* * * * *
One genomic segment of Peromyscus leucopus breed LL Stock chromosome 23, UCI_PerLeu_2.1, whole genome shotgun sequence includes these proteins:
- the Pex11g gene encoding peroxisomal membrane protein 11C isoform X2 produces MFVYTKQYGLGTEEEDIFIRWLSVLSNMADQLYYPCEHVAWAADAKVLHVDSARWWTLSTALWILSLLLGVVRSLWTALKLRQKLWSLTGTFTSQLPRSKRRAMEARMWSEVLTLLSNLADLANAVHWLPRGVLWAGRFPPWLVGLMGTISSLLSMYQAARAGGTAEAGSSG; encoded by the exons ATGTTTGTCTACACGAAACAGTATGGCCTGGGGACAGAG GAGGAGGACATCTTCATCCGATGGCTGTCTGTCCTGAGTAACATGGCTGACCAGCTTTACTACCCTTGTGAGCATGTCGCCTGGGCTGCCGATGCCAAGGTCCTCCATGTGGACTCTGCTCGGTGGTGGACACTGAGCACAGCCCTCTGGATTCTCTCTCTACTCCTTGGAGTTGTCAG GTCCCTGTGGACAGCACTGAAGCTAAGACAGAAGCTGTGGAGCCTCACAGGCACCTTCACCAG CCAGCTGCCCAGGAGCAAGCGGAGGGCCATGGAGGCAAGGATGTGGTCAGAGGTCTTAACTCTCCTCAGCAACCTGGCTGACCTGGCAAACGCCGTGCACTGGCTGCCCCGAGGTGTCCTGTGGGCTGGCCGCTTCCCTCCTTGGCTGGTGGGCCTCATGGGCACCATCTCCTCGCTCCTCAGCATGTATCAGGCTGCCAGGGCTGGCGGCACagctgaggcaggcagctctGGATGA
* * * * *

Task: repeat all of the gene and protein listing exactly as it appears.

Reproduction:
One genomic segment of Peromyscus leucopus breed LL Stock chromosome 23, UCI_PerLeu_2.1, whole genome shotgun sequence includes these proteins:
- the Pex11g gene encoding peroxisomal membrane protein 11C isoform X2 produces MFVYTKQYGLGTEEEDIFIRWLSVLSNMADQLYYPCEHVAWAADAKVLHVDSARWWTLSTALWILSLLLGVVRSLWTALKLRQKLWSLTGTFTSQLPRSKRRAMEARMWSEVLTLLSNLADLANAVHWLPRGVLWAGRFPPWLVGLMGTISSLLSMYQAARAGGTAEAGSSG; encoded by the exons ATGTTTGTCTACACGAAACAGTATGGCCTGGGGACAGAG GAGGAGGACATCTTCATCCGATGGCTGTCTGTCCTGAGTAACATGGCTGACCAGCTTTACTACCCTTGTGAGCATGTCGCCTGGGCTGCCGATGCCAAGGTCCTCCATGTGGACTCTGCTCGGTGGTGGACACTGAGCACAGCCCTCTGGATTCTCTCTCTACTCCTTGGAGTTGTCAG GTCCCTGTGGACAGCACTGAAGCTAAGACAGAAGCTGTGGAGCCTCACAGGCACCTTCACCAG CCAGCTGCCCAGGAGCAAGCGGAGGGCCATGGAGGCAAGGATGTGGTCAGAGGTCTTAACTCTCCTCAGCAACCTGGCTGACCTGGCAAACGCCGTGCACTGGCTGCCCCGAGGTGTCCTGTGGGCTGGCCGCTTCCCTCCTTGGCTGGTGGGCCTCATGGGCACCATCTCCTCGCTCCTCAGCATGTATCAGGCTGCCAGGGCTGGCGGCACagctgaggcaggcagctctGGATGA